I’m not a real snake lover. Matter of fact, just seeing a photo of a snake gives me the eebie-jeebies. Even the mere sight of a simple guarder snake, slithering through the grass on our lawn, will send me to high ground. My kids know this. My husband knows this. Even my dog knows it. So I think it came as a bit of a surprise when we came upon a black mamba on our safari one day and I stood wide-eyed and exclaimed, “Cool!” as I urged my husband to take as many photos of this 9 foot creature before it slithered away.
It was so unexpected. We were speeding along a road through the savannah, trying to make good time so we could make it to the next ferry crossing. Gary and I were standing in the jeep, getting a better view of all of the animals wandering in the distance: elephants, giraffes, kobs, wildebeests, and getting hit by any flying dung beetles that just happened to be in our path. I was remarking to Gary how much of a wuss he was for hiding behind me and using me as a bug deflector when our driver hit the brakes, came to a sudden stop, and exclaimed, “Black mamba!”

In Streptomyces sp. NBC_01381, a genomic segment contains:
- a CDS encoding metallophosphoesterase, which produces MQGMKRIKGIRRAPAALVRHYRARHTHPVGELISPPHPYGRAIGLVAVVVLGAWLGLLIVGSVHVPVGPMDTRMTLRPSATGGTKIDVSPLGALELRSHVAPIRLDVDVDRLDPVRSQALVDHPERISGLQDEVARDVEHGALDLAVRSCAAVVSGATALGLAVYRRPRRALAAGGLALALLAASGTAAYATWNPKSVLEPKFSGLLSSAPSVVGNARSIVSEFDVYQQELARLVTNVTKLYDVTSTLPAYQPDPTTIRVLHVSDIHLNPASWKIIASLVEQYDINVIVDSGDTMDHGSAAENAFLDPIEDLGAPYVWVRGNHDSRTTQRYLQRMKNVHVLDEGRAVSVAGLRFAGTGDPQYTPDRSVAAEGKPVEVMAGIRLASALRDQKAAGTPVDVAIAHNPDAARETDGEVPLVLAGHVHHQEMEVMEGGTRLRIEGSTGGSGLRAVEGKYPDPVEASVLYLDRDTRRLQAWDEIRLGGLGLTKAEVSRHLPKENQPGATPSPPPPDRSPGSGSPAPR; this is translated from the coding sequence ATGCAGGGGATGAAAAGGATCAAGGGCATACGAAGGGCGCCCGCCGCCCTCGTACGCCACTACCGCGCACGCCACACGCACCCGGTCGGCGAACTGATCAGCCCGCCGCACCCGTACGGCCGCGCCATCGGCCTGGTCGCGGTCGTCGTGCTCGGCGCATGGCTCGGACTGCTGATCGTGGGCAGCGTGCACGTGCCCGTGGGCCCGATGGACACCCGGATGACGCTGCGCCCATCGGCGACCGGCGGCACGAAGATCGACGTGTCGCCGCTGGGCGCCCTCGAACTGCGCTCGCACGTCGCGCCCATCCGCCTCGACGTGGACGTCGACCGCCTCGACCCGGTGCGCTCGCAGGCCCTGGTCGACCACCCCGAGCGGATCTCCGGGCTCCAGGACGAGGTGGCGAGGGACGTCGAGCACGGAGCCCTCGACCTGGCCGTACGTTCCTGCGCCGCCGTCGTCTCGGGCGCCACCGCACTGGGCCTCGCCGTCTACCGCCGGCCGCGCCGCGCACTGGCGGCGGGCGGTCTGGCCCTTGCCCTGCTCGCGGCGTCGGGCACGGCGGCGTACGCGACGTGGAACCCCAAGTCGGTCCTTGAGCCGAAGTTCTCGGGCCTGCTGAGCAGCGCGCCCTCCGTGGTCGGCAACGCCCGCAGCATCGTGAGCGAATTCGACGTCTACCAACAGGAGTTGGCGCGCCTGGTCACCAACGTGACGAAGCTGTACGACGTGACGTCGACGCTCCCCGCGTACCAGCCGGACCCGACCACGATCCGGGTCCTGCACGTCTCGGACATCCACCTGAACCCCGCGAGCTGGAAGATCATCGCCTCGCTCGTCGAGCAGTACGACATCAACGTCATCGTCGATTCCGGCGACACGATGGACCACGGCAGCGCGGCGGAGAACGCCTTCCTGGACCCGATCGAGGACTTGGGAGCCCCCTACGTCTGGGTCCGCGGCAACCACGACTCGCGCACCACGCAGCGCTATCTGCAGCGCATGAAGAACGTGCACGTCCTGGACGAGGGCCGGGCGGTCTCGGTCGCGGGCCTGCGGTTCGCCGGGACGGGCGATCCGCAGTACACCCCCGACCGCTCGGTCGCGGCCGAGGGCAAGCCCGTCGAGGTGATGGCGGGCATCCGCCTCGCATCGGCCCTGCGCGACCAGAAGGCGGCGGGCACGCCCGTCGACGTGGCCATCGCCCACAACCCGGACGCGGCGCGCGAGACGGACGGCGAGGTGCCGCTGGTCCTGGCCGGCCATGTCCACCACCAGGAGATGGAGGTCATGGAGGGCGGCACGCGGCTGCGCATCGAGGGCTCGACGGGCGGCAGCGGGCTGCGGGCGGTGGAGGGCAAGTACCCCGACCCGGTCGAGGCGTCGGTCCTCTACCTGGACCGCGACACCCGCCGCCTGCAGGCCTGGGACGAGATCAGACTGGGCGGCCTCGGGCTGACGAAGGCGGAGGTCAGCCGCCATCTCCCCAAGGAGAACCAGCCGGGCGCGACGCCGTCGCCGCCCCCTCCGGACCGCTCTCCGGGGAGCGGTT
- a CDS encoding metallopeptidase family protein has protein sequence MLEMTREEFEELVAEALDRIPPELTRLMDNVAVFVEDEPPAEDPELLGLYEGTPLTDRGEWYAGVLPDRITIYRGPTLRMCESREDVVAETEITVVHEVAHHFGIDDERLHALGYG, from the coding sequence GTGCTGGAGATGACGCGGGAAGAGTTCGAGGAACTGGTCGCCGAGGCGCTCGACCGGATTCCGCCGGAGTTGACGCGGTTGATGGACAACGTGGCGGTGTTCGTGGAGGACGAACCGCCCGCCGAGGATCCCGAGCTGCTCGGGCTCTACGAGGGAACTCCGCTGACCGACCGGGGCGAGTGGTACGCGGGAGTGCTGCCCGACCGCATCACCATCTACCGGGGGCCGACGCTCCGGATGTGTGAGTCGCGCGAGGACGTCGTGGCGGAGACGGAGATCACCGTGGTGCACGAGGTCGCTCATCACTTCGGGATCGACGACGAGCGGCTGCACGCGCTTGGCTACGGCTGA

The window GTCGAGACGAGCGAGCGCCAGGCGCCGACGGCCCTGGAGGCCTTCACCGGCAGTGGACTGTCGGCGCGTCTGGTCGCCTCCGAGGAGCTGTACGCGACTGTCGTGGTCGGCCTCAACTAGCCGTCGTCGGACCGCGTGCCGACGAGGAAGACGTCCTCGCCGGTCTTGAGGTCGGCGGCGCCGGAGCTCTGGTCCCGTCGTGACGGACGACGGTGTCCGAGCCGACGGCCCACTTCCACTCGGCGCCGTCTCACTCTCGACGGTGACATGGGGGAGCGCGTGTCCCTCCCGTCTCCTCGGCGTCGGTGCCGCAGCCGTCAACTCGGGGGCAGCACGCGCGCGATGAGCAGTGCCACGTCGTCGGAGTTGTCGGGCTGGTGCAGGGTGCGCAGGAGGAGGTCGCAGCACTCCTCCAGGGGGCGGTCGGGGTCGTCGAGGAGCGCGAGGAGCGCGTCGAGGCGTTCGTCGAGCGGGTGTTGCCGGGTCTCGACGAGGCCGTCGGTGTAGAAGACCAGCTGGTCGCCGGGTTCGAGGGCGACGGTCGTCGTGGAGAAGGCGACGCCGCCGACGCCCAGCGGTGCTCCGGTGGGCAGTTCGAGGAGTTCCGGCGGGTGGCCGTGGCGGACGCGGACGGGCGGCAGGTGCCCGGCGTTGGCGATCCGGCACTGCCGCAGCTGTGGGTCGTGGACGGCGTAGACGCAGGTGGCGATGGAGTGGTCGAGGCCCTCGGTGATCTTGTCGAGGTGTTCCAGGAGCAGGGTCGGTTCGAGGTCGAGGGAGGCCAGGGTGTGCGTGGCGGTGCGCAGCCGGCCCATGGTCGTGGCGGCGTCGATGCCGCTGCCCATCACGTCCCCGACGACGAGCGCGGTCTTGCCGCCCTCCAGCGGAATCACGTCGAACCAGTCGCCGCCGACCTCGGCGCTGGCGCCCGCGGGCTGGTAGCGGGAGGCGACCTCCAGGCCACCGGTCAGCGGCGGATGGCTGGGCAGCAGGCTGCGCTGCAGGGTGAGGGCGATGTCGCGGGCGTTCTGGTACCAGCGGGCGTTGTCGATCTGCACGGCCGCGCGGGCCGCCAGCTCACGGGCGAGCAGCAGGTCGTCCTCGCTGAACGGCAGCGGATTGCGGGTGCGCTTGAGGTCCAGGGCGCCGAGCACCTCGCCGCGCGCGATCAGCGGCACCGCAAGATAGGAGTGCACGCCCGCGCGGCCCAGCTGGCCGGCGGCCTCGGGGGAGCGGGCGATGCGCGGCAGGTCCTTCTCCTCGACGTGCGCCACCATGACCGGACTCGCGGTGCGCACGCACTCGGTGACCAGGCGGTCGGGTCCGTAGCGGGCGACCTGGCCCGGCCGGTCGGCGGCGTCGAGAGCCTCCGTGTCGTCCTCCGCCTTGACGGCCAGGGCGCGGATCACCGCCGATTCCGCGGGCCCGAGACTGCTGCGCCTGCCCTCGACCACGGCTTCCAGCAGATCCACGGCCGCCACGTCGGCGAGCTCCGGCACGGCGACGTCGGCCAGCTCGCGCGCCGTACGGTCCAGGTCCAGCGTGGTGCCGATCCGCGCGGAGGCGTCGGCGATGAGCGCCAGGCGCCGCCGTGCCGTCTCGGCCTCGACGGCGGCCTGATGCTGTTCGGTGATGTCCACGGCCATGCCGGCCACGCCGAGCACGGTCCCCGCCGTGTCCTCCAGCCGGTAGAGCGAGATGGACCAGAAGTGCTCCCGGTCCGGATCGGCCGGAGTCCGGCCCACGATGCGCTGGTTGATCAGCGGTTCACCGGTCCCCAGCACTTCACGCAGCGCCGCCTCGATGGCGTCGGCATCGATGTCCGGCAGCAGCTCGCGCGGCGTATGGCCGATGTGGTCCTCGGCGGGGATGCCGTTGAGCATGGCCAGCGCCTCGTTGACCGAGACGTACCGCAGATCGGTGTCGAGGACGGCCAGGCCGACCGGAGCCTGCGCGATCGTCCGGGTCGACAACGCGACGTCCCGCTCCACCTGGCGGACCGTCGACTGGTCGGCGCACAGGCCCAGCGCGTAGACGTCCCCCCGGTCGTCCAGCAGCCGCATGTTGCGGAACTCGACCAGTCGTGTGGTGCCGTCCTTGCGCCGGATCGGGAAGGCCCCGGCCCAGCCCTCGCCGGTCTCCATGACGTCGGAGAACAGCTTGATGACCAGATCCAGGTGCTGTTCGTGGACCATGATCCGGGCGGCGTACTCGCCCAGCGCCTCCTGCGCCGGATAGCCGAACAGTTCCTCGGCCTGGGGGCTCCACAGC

Now I don’t know if you know anything about black mambas, but I can tell you this. If you see a black mamba don’t waste your time running. It will see you, it will catch you, and it will kill you. It’s best for you to just stay still, say a short prayer thanking God for your good life, and accept your fate. It is one of the most deadliest snakes and is feared by every creature on earth.
But we were in the safety of our jeep, and had the ultimate position to take a few photos before it slithered into the thick grass, away from the nasty tourists who had just disturbed its afternoon nap.
“Cool,” I said, as I turned to my husband and removed another dung beetle from my hair, “Why don't you get out and get a close up?”
My journey as an author, giving voice to child soldiers.